Two recent reports by the National Association of State Budget Officers (NASBO) and the Pew Charitable Trusts, respectively, offer the latest evidence that the post-recession fiscal situation at the state and local levels remains in a virtual holding pattern, with states seeing a continuing slow recovery and many cities still under pressure.
States are expected to see moderate fiscal improvement in 2015, continuing the trend of slow, but sustained, recovery in recent years in the wake of the Great Recession, according to the NASBO’s latest Fiscal Survey of the States report. Among its findings:
- After dipping for several years, state general fund spending surpassed pre-recession highs for the first time in fiscal year (FY) 2013 and is expected to end FY 2015 at a level 9.4 percent higher than the pre-recession peak (not adjusted for inflation).
- Forty-three states have enacted higher general fund spending levels in FY 2015, with aggregate general fund spending rising to a level of $751.6 billion, a $22.7 billion (or 3.1 percent) increase over FY 2014 levels. This is a smaller increase than the 4.9 percent spending growth seen in FY 2014.
- Overall state spending levels are also expected to rise in FY 2015, but at a slower pace than the historical average.
- Education and health care are seeing significant spending increases this year. In FY 2015, 39 states increased general fund spending for K-12 education by $11.1 billion, 36 states increased Medicaid spending by a net $8.5 billion, and 40 states increased higher education spending by a net $4.4 billion. Further, 35 states increased corrections spending, and 12 states enacted transportation spending increases.
- All areas of the budget are seeing aggregate spending increases in FY 2015 except public assistance, where 12 states have made general fund budget cuts yielding a net decrease of $590 million.
- State general fund revenues are projected to increase in most states, increasing by 3.1 percent to $748.3 billion in FY 2015, an increase over the 1.3 percent gain the previous year.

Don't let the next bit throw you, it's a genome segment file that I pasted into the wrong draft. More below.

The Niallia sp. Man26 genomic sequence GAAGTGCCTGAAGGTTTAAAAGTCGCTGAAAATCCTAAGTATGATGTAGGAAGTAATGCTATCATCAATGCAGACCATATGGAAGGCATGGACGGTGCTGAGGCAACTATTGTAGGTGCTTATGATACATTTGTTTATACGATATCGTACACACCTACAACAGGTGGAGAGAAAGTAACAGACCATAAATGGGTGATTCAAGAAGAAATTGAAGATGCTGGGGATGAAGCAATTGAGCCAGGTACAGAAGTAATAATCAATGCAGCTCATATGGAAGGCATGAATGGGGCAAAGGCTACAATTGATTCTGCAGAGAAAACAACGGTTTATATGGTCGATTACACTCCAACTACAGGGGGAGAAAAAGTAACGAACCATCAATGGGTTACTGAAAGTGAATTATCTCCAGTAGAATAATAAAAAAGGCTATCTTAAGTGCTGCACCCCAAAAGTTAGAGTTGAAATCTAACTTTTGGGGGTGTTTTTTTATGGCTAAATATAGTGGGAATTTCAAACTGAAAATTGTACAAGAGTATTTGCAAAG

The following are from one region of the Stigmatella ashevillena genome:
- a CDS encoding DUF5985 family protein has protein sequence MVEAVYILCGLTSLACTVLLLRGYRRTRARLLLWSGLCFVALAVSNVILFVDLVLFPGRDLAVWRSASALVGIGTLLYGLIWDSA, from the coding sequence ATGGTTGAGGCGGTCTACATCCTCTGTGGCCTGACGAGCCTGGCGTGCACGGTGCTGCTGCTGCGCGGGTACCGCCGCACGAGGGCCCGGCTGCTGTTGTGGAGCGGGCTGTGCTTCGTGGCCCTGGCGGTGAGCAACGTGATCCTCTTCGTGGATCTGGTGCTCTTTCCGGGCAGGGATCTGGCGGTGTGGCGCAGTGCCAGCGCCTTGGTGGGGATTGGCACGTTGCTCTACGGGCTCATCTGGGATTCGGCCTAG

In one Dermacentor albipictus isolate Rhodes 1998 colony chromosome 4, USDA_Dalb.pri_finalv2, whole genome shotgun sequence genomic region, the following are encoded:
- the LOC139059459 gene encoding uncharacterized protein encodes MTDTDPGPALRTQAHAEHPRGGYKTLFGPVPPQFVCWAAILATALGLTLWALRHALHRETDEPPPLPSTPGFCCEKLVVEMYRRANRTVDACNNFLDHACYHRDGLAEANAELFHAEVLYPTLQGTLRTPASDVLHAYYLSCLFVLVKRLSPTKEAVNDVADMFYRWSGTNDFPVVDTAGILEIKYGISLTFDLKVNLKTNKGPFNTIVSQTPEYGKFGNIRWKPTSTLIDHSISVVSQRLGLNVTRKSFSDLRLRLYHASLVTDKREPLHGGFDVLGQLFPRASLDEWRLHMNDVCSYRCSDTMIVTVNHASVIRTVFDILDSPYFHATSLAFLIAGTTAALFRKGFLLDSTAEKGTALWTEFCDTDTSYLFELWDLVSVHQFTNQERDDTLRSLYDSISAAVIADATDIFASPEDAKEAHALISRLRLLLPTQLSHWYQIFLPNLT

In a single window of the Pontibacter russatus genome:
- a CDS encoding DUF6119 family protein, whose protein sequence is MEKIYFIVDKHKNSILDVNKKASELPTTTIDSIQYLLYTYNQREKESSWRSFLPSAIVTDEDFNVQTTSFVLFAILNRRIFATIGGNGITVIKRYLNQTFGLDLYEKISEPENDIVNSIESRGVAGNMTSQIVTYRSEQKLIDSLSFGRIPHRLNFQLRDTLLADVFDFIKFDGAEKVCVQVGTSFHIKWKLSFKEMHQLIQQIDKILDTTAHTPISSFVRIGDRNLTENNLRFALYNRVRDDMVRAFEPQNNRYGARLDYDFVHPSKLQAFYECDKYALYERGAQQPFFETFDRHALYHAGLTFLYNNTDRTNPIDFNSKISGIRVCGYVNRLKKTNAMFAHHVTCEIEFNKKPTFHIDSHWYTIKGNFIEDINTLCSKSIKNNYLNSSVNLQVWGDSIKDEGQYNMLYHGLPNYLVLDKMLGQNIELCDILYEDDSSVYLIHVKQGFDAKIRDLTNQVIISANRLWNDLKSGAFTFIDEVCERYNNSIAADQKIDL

- A total of seven states have made $852 million in mid-year budget cuts thus far, a decline relative to the previous two years.
- A total of 21 states cut taxes in FY 2015 by an estimated $2.3 billion, slightly higher than the $2.1 billion in tax cuts enacted the previous fiscal year. Only ten states increased taxes in FY 2015.
- Ending account balances and the amounts in budget stabilization (e.g., “rainy day”) funds are expected to fall a second straight year from their post-recession high of $70.6 billion in FY 2013, representing 10.5 percent of general fund expenditures that fiscal year. Balances will decrease in FY 2015 to $53.1 billion (7.3 percent of general fund expenditures) down from their FY 2014 level of $62.7 billion (8.9 percent of general fund expenditures). However, the two states with the largest reserves-Texas and Alaska-account for over 38 percent of total state balance levels in FY 2015, and balances in the remaining 48 states are only projected to average 4.8 percent of general fund expenditures.
Despite the slowly improving fiscal health, the report suggests that states will continue to face difficult spending decisions in areas like Medicaid and higher education, in which growing costs are outpacing inflation and state revenue growth. Overall, the NASBO report concludes that “states are in a better position than they were a few years ago, but as the economy continues along a trajectory of slow growth, fiscal challenges are likely to persist from rising spending demands and limited gains in revenue collections.”
The fiscal situation at the municipal level remains more difficult, according to a November 2014 Pew Charitable Trusts report that reviewed data from 30 major U.S. cities and found that 18 saw revenues decline from 2011 to 2012 after adjusting for inflation. The report cites continuing declines in property tax revenue and cuts to state and federal aid to cities as major fiscal challenges. Among the report’s findings:
- The 18 cities with revenue declines between 2011 and 2012 was double the number seeing declines between 2010 to 2011, and eight of those cities recorded their lowest revenues since the start of the recession in 2012. By contrast, 10 of the 30 cities were seeing revenue levels exceeding their pre-recession peaks.
- Across all 30 cities reviewed, both property tax revenues and state and federal aid fell an average of four percent.
- A total of 17 cities increased spending on some programs and services, but overall spending in most cities remained below pre-recession levels, suggesting “that many city officials have adjusted to the reality of an unusually slow recovery.”
While the analysis reviewed data from 2012, the report notes that, “the effects of the Great Recession are still being felt in some cities as of 2014,” emphasizing the lingering challenges that municipal governments face years after the beginning of the national post-recession recovery.
Taken together, these two reports are consistent with several others that suggest that policymakers at both the state and local levels will need to remain frugal amid a sluggish economic recovery and continue to pursue government streamlining opportunities and innovative reforms to deliver better value for taxpayer money.
Leonard Gilroy is director of government reform at Reason Foundation and is the editor of the Privatization & Government Reform Newsletter, available here. This article was featured in the December 2014 edition of the newsletter.